Mark Pearson, Head, OECD Health Division
The growing burden of healthcare expenditure on public budgets is hardly a recent phenomenon. For 15 years before the onset of the financial crisis, health spending per capita had been going up by over 4% per year in real terms across the OECD area-much faster than growth in real incomes. Nearly all OECD countries will soon have nearuniversal healthcare coverage-an historic achievement. But health now accounts for over 9% of GDP on average, and almost three-quarters of this spending is from the public purse. Small wonder that health budgets have attracted attention from those anxious to reduce public spending as part of the effort to rein in public sector deficits and debt. Health ministers from across the OECD and beyond met in October 2010 to discuss what should be done.
Big cuts in health spending have taken place recently in countries like Estonia, Iceland and Ireland. Retrenchment in some areas of health spending has taken place across southern and eastern Europe. Yet by and large, health spending has not been cut in most countries, and in many countries future spending is planned to be roughly the same as at present, at least for the next few years. Countries which have cut health spending have generally protected spending on prevention-one of the most cost-effective ways of “buying” better health. They have sought to protect access to high-quality care, for example, by agreeing to cuts in wages of health workers rather than reducing employment. They have reduced pharmaceutical spending, particularly by promoting generic use, and deferred new investment.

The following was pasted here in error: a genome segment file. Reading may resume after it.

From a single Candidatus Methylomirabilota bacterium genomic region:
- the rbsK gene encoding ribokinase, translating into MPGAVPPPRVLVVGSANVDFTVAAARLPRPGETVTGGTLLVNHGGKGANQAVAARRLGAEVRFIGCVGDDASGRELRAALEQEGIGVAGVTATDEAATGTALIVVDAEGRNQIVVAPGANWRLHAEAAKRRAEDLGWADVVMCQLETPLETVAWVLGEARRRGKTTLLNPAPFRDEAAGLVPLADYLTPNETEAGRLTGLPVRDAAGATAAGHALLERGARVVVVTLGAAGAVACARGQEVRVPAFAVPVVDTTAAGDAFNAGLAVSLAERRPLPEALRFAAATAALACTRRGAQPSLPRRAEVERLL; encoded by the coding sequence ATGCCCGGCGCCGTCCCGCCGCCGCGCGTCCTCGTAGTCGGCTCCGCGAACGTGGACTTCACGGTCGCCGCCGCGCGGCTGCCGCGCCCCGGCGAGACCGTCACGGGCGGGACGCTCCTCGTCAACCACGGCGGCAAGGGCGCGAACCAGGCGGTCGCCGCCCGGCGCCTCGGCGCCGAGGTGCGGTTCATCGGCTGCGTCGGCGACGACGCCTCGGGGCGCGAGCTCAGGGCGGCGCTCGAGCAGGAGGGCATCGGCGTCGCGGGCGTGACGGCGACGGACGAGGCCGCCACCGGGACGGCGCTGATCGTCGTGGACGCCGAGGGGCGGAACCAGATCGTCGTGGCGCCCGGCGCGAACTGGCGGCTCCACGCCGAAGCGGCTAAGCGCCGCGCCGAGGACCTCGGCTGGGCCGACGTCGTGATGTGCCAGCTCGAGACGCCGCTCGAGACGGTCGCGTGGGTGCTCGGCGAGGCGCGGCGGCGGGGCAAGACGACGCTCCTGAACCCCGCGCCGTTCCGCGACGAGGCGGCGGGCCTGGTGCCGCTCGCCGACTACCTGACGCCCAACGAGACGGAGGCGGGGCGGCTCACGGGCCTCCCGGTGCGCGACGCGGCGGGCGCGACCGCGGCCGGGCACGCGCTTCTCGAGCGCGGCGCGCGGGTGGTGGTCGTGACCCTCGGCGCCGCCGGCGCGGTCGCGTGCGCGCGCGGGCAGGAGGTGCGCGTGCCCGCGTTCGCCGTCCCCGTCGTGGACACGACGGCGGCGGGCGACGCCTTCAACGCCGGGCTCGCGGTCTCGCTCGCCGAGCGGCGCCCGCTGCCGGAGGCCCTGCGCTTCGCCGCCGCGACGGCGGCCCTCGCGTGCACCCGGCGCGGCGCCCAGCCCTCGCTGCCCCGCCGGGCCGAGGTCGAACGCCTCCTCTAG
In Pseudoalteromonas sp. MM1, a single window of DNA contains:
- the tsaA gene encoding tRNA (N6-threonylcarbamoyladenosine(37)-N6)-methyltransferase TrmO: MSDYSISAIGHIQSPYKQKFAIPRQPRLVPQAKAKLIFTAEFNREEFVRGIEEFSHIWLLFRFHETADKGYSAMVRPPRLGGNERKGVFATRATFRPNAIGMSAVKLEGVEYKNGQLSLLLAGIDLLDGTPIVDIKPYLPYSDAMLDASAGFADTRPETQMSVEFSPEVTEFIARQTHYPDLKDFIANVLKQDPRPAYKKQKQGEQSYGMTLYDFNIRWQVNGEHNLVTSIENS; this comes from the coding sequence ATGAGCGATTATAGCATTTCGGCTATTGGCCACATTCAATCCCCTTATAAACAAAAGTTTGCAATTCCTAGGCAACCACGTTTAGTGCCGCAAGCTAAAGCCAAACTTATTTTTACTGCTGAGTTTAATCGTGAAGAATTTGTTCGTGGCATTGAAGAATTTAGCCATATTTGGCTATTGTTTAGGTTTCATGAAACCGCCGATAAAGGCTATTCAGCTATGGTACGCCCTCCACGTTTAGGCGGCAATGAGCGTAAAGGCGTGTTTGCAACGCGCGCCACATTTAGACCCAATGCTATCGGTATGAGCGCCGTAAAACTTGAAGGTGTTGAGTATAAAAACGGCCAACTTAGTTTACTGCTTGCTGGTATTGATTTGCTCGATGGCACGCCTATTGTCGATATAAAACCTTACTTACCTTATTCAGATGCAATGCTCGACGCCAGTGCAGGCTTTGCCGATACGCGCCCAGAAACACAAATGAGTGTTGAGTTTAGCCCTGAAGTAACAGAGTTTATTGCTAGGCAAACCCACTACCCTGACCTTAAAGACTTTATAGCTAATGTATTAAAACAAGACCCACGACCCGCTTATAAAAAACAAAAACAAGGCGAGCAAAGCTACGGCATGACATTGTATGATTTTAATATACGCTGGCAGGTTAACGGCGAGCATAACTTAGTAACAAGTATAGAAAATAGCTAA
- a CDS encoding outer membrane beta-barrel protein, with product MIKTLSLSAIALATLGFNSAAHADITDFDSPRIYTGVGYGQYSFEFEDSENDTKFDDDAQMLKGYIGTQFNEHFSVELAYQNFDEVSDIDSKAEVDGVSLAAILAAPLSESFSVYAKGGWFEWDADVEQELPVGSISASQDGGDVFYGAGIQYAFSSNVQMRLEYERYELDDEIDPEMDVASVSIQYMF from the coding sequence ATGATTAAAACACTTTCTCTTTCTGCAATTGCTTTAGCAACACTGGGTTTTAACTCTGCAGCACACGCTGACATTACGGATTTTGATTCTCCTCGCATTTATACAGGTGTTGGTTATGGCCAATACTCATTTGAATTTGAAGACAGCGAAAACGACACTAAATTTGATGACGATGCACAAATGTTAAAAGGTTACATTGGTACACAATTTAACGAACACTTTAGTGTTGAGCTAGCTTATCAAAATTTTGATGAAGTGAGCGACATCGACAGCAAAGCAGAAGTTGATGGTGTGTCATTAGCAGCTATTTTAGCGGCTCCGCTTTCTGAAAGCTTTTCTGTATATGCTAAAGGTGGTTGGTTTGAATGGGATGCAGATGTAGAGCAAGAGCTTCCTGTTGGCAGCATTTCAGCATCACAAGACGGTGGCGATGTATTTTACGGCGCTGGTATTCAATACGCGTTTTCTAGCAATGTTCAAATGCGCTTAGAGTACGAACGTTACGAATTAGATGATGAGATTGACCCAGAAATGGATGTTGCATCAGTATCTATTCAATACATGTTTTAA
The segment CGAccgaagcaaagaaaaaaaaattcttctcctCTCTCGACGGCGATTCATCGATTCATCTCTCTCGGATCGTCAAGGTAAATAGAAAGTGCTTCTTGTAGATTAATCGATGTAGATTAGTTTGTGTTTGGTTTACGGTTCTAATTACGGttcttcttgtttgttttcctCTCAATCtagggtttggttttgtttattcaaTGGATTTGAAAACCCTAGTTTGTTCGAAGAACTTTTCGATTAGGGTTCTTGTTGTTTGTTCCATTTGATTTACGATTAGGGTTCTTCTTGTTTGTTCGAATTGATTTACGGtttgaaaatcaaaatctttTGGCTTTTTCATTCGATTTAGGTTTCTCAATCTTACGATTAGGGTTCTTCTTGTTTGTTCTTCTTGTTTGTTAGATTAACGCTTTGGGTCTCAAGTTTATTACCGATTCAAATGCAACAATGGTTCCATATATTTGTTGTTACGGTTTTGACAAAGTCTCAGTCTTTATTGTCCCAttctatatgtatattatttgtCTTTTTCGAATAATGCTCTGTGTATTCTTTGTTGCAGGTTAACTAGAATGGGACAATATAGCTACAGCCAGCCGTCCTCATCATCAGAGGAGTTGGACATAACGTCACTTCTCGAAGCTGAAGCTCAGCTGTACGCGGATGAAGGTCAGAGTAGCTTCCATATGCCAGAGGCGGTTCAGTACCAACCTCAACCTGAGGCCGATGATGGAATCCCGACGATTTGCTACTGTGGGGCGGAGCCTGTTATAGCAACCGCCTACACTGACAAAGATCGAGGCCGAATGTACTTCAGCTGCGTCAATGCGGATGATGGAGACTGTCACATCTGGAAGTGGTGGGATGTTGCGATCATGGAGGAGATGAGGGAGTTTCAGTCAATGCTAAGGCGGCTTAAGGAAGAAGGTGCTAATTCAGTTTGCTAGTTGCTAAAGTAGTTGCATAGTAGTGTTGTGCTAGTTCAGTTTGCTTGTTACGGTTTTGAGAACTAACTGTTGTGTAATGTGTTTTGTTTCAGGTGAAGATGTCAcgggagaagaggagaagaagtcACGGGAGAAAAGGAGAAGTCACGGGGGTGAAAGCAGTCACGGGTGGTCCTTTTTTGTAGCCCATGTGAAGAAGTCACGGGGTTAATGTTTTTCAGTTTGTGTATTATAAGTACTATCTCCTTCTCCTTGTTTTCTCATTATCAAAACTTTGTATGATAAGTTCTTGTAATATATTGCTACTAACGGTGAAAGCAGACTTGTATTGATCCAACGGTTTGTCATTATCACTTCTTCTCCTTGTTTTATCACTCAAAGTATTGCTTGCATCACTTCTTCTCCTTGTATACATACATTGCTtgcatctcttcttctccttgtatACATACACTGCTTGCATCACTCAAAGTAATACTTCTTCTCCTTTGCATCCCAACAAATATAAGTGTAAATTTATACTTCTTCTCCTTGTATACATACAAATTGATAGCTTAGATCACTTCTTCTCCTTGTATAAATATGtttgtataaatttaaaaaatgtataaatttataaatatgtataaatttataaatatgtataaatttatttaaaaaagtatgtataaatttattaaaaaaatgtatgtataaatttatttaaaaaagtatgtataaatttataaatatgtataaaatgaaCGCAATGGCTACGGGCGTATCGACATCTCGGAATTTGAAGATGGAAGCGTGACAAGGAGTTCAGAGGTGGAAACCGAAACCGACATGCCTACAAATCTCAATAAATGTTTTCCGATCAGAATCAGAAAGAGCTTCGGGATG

So changes in health spending help restore public finances? Not likely. The reason for the rapid growth in health spending has been that demand has been rising, due to new technologies, greater patient expectations and population ageing. These pressures continue. Holding spending constant will therefore seem like cuts in spending. Indeed, past experience suggests that holding health spending down for a few years is possible, but the underlying pressures eventually will overwhelm attempts to cap spending. The important challenge countries face is to reform their health systems to deliver high-quality health services to all at a reasonable cost.